That Sunday I heard about a public party in Havana’s El Centro district in an alley painted with murals by resident artist and sculptor Salvador González that sounded promising, with live musicians and dancing in the streets. A well-known Cuban guidebook-writer-friend of mine had just been mugged here the month before and warned me about thieving and dangers in this part of town, but I ignored him and shuffled into the shabby neighborhood, hoping to get down with the locals.
As I walked down evermore dilapidated streets, the air hazy with pollution, I was amazed to find that the edifices were stunning in their faded grandeur. Like Elizabeth Taylor’s or Bette Davis’s face after years of drinking—puffy and blotchy but still glamorous in a ruined way. El Centro looked like I imagined a war zone would—a bombed, crumbling mess watched over by hundred-year-old carved angels and Doric columns.
It was a muggy, hot afternoon, and a large crowd spilled out from the Callejón de Hamel alley, where the dance party was being held. Amid the dozens of tourists pointing cameras were drummers and pickpockets bumping into people with furtive glances and nimble fingers. Souvenir stands with plastic saints and ashtrays were jumbled together in doorways.
Despondent, I wandered down potholed streets. Aside from the more publicized-than-expected dance party, El Centro seemed deserted, but I talked to a man on his stoop wearing a wife-beater and boxers. He was missing an arm. “Angola” was all he said when I asked him what happened. Then he told me he’d been part of the Cuban revolutionary army brigade that went to Angola in Africa and fought for the leftist People’s Movement. The scar was a jaggedly done sew-job.
I wondered whether to turn left or right—or did it matter? Would I end up back in my room reading for another evening? Then, the sound of drumming arose in the distance.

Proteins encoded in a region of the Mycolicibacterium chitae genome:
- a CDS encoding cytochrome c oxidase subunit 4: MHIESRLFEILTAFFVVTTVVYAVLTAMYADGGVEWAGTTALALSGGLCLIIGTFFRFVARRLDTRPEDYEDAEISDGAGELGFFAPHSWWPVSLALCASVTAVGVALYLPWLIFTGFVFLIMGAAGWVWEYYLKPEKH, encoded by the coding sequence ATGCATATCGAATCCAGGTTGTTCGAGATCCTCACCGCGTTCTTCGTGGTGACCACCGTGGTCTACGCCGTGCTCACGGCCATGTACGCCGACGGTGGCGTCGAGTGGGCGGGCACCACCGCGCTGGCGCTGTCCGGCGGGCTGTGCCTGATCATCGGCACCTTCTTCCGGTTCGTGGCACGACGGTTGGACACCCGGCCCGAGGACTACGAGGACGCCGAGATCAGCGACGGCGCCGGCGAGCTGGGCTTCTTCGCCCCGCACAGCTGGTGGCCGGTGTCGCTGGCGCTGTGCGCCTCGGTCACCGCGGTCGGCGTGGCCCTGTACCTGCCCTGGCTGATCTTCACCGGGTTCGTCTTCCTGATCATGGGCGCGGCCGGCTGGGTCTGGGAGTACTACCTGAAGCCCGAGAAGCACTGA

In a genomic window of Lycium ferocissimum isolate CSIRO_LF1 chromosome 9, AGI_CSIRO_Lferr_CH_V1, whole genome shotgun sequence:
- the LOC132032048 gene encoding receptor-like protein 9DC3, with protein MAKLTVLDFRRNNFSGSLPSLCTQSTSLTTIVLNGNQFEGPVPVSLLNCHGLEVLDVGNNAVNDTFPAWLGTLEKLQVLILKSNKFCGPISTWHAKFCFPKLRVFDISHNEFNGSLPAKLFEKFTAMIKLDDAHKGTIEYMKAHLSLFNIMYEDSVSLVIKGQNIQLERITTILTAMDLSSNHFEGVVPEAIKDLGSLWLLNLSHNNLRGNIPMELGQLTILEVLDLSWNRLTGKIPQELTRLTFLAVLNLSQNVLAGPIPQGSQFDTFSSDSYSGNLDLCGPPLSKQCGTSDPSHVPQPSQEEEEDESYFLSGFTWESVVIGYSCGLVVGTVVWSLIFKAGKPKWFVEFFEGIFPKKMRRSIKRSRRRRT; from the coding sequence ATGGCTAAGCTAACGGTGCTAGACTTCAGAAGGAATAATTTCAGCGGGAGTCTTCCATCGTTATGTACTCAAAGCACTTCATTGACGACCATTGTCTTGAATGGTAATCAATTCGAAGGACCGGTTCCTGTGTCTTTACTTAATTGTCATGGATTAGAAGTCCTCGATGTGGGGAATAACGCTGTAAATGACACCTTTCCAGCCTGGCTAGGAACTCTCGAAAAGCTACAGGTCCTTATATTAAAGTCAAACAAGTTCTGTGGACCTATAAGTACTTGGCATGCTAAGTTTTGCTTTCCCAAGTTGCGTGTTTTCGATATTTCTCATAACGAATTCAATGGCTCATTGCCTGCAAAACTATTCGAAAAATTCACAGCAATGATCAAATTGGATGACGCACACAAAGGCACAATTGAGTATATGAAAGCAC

I headed in the direction of the beat, which emanated from an open doorway in a private home. It was one of many small houses painted in faded pastel colors, crowded together along the empty street. All the doorways were open due to the heat and seemed deserted, but this one was a beehive of lively percussion. I leaned in. Before I could back away, thin arms pulled me into a crowded living room, and a chanting mass surrounded me—people reaching out to touch my bracelets. They were also wearing colorful beads around their wrists.
A dark, statuesque woman in a skin-tight red dress and towering yellow patent leather heels drew me further into the mayhem. A thick scar traveled from her chin to her mouth. A machete stroke to silence her, I wondered?
She beamed a gold-toothed smile and made space for me in the smoky parlor where young men danced beside middle-aged women wearing the ubiquitous hooker-style outfit—skimpy shorts and tops displaying super-sized thighs and bulging breasts. It appeared to be a pulsing room filled with tranced-out, dolled-up transvestites. Pressed into the corner were five drummers banging away in a sweaty frenzy, and a priest, who was leading the chanting and channeling Babaloo—the god of healing and strength.
The beat intensified. Dancers raised arms in the air and turned in circles until their eyes rolled back. I tried to keep up with the hip rotations and salsa-gone-dervish, which was quite a workout in the steamy, windowless room. It reminded me of being in the Amazon in the heat of summer with a high humidity factor. But I was so happy. Finally, dancing with abandon—with real Cubans! No gigolos or pickpockets.